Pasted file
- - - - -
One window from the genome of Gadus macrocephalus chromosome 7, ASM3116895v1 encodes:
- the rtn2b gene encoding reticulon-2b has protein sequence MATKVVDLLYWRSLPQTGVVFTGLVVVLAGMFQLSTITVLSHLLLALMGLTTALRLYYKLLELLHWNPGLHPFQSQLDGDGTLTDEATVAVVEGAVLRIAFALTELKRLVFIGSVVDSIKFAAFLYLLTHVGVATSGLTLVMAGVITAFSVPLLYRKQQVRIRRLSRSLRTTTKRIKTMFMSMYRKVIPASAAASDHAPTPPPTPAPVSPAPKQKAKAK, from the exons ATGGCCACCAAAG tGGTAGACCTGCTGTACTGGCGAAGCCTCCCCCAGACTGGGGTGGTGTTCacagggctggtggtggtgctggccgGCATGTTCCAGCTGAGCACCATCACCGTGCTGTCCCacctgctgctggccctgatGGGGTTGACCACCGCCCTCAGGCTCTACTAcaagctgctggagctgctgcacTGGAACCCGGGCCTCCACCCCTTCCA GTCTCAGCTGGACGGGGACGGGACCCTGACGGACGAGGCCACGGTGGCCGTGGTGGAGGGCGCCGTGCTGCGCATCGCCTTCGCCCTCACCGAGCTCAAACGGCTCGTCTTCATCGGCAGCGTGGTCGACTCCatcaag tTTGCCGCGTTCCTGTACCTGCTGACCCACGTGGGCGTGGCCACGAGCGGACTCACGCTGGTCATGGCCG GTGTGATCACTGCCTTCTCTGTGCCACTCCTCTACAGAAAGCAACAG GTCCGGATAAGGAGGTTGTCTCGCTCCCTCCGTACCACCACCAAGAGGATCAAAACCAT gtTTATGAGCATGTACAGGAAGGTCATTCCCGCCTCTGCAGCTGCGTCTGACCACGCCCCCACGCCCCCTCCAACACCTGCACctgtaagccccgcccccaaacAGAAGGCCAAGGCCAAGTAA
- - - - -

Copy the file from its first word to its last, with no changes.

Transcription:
One window from the genome of Gadus macrocephalus chromosome 7, ASM3116895v1 encodes:
- the rtn2b gene encoding reticulon-2b has protein sequence MATKVVDLLYWRSLPQTGVVFTGLVVVLAGMFQLSTITVLSHLLLALMGLTTALRLYYKLLELLHWNPGLHPFQSQLDGDGTLTDEATVAVVEGAVLRIAFALTELKRLVFIGSVVDSIKFAAFLYLLTHVGVATSGLTLVMAGVITAFSVPLLYRKQQVRIRRLSRSLRTTTKRIKTMFMSMYRKVIPASAAASDHAPTPPPTPAPVSPAPKQKAKAK, from the exons ATGGCCACCAAAG tGGTAGACCTGCTGTACTGGCGAAGCCTCCCCCAGACTGGGGTGGTGTTCacagggctggtggtggtgctggccgGCATGTTCCAGCTGAGCACCATCACCGTGCTGTCCCacctgctgctggccctgatGGGGTTGACCACCGCCCTCAGGCTCTACTAcaagctgctggagctgctgcacTGGAACCCGGGCCTCCACCCCTTCCA GTCTCAGCTGGACGGGGACGGGACCCTGACGGACGAGGCCACGGTGGCCGTGGTGGAGGGCGCCGTGCTGCGCATCGCCTTCGCCCTCACCGAGCTCAAACGGCTCGTCTTCATCGGCAGCGTGGTCGACTCCatcaag tTTGCCGCGTTCCTGTACCTGCTGACCCACGTGGGCGTGGCCACGAGCGGACTCACGCTGGTCATGGCCG GTGTGATCACTGCCTTCTCTGTGCCACTCCTCTACAGAAAGCAACAG GTCCGGATAAGGAGGTTGTCTCGCTCCCTCCGTACCACCACCAAGAGGATCAAAACCAT gtTTATGAGCATGTACAGGAAGGTCATTCCCGCCTCTGCAGCTGCGTCTGACCACGCCCCCACGCCCCCTCCAACACCTGCACctgtaagccccgcccccaaacAGAAGGCCAAGGCCAAGTAA